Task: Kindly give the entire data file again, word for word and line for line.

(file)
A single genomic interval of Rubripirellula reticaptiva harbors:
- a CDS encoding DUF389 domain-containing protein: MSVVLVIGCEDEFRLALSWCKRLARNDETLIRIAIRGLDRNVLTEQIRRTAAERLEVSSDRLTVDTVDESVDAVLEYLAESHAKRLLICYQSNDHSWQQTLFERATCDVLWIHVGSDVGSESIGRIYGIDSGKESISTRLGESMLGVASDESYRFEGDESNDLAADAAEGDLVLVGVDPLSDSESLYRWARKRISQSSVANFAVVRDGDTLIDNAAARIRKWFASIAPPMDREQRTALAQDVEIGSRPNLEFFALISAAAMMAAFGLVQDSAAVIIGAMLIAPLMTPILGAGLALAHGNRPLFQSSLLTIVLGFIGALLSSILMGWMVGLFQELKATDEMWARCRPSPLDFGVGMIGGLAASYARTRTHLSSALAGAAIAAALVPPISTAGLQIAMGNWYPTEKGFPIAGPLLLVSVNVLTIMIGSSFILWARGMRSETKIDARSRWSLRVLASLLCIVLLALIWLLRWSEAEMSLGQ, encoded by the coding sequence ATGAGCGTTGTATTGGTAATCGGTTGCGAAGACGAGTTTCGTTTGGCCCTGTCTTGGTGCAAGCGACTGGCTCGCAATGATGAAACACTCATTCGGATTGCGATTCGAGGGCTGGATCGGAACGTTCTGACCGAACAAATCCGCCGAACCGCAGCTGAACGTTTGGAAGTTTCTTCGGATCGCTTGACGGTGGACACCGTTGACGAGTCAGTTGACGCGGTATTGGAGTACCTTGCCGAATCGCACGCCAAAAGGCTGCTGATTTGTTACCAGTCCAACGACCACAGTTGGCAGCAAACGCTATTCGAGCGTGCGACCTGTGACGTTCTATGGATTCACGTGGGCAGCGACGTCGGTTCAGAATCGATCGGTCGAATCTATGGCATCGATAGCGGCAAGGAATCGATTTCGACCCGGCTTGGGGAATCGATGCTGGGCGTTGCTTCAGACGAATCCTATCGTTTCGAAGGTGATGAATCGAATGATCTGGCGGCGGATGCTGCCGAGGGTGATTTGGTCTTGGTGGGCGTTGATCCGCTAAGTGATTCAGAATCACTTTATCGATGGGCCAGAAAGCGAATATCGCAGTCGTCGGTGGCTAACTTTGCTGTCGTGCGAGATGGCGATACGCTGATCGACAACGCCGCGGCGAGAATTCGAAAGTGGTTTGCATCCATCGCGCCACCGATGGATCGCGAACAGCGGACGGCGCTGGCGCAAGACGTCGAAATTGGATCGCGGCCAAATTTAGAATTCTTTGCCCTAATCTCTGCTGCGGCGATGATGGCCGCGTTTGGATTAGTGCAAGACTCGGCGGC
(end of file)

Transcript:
A single genomic interval of Rubripirellula reticaptiva harbors:
- a CDS encoding DUF389 domain-containing protein: MSVVLVIGCEDEFRLALSWCKRLARNDETLIRIAIRGLDRNVLTEQIRRTAAERLEVSSDRLTVDTVDESVDAVLEYLAESHAKRLLICYQSNDHSWQQTLFERATCDVLWIHVGSDVGSESIGRIYGIDSGKESISTRLGESMLGVASDESYRFEGDESNDLAADAAEGDLVLVGVDPLSDSESLYRWARKRISQSSVANFAVVRDGDTLIDNAAARIRKWFASIAPPMDREQRTALAQDVEIGSRPNLEFFALISAAAMMAAFGLVQDSAAVIIGAMLIAPLMTPILGAGLALAHGNRPLFQSSLLTIVLGFIGALLSSILMGWMVGLFQELKATDEMWARCRPSPLDFGVGMIGGLAASYARTRTHLSSALAGAAIAAALVPPISTAGLQIAMGNWYPTEKGFPIAGPLLLVSVNVLTIMIGSSFILWARGMRSETKIDARSRWSLRVLASLLCIVLLALIWLLRWSEAEMSLGQ, encoded by the coding sequence ATGAGCGTTGTATTGGTAATCGGTTGCGAAGACGAGTTTCGTTTGGCCCTGTCTTGGTGCAAGCGACTGGCTCGCAATGATGAAACACTCATTCGGATTGCGATTCGAGGGCTGGATCGGAACGTTCTGACCGAACAAATCCGCCGAACCGCAGCTGAACGTTTGGAAGTTTCTTCGGATCGCTTGACGGTGGACACCGTTGACGAGTCAGTTGACGCGGTATTGGAGTACCTTGCCGAATCGCACGCCAAAAGGCTGCTGATTTGTTACCAGTCCAACGACCACAGTTGGCAGCAAACGCTATTCGAGCGTGCGACCTGTGACGTTCTATGGATTCACGTGGGCAGCGACGTCGGTTCAGAATCGATCGGTCGAATCTATGGCATCGATAGCGGCAAGGAATCGATTTCGACCCGGCTTGGGGAATCGATGCTGGGCGTTGCTTCAGACGAATCCTATCGTTTCGAAGGTGATGAATCGAATGATCTGGCGGCGGATGCTGCCGAGGGTGATTTGGTCTTGGTGGGCGTTGATCCGCTAAGTGATTCAGAATCACTTTATCGATGGGCCAGAAAGCGAATATCGCAGTCGTCGGTGGCTAACTTTGCTGTCGTGCGAGATGGCGATACGCTGATCGACAACGCCGCGGCGAGAATTCGAAAGTGGTTTGCATCCATCGCGCCACCGATGGATCGCGAACAGCGGACGGCGCTGGCGCAAGACGTCGAAATTGGATCGCGGCCAAATTTAGAATTCTTTGCCCTAATCTCTGCTGCGGCGATGATGGCCGCGTTTGGATTAGTGCAAGACTCGGCGGC